Firmware is the computer code that runs the hard disk and makes it function correctly. It is written to the disk at the time of manufacture. Through design flaws, buggy code and various other reasons, firmware can become corrupted. Once the hard drive’s firmware becomes corrupted, access to the drive will be lost either immediately or the next time it is powered down and switched back on. The data on the drive should be fine if you decide you want to recover it.
There are some hard drives in current circulation that have known firmware faults –
- Seagate Barracuda 7200.11, 7200.12 and ES.2 models
- Various Seagate SCSI hard disks
- Maxtor DiamondMax 22 models
(For specific model numbers click here)
The failure symptoms of these drives are
- They will power up normally (no unusual sounds etc)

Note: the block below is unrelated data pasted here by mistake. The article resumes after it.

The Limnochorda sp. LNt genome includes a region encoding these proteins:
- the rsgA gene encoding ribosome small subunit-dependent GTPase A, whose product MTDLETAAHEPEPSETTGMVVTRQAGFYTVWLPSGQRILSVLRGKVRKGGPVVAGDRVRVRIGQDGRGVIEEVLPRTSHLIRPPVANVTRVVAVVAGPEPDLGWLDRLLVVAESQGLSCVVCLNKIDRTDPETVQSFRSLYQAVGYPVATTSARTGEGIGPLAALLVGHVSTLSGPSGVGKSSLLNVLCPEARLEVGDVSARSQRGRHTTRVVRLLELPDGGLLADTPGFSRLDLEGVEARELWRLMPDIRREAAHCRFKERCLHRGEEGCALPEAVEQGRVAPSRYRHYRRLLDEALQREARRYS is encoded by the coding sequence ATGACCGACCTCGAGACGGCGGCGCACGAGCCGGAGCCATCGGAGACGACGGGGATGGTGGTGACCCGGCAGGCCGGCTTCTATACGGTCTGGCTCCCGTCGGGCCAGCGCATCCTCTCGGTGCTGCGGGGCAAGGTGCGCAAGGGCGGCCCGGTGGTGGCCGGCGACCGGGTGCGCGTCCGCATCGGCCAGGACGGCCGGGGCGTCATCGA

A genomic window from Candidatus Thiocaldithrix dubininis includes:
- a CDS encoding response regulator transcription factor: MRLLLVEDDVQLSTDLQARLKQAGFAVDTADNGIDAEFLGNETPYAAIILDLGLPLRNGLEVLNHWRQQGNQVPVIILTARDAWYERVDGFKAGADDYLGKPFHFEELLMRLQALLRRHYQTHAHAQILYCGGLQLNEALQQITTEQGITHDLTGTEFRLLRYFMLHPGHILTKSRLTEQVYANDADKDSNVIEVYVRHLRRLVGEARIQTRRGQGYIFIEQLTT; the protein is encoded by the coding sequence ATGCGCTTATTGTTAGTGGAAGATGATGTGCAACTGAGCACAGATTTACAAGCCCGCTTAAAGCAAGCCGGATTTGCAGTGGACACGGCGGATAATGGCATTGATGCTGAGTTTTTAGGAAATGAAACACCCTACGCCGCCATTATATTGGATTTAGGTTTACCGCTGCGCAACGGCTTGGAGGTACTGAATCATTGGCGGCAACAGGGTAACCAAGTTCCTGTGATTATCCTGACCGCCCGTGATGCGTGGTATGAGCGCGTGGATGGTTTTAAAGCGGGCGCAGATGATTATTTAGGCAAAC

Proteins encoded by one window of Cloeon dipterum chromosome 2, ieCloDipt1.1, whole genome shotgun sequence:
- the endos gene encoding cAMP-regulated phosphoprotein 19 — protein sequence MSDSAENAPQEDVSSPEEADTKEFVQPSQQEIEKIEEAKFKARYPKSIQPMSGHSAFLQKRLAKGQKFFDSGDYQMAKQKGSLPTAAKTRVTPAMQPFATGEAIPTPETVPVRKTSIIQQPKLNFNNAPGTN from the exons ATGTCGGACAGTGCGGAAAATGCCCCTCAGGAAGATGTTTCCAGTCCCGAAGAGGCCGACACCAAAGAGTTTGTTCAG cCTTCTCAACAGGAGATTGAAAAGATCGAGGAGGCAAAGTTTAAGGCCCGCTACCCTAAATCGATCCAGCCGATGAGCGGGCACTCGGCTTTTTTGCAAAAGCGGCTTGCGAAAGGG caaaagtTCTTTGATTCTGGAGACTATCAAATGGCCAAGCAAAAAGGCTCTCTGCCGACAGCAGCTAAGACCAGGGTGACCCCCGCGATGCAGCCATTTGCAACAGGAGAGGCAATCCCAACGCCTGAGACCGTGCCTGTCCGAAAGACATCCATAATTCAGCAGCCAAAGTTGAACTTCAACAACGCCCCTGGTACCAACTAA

- They will not be incorrectly recognised by the computer. – in nearly all the examples above, the drive will still be detected by the computer but will show up as being ‘0 bytes’ in capacity and you won’t be able to access it.
Other Firmware Faults
In addition the above faults with are drive specific, SMART failure can occur on any drive – These are often reported as ‘Imminent SMART Failure Detected’ during the boot sequence. SMART is a collection of drive unique diagnostic data. Sometimes the data in these tables can fill up and overflow resulting in an error. The error rarely stops disk access, but if you do see this error it’s a good idea to copy the data off the drive onto a new one.
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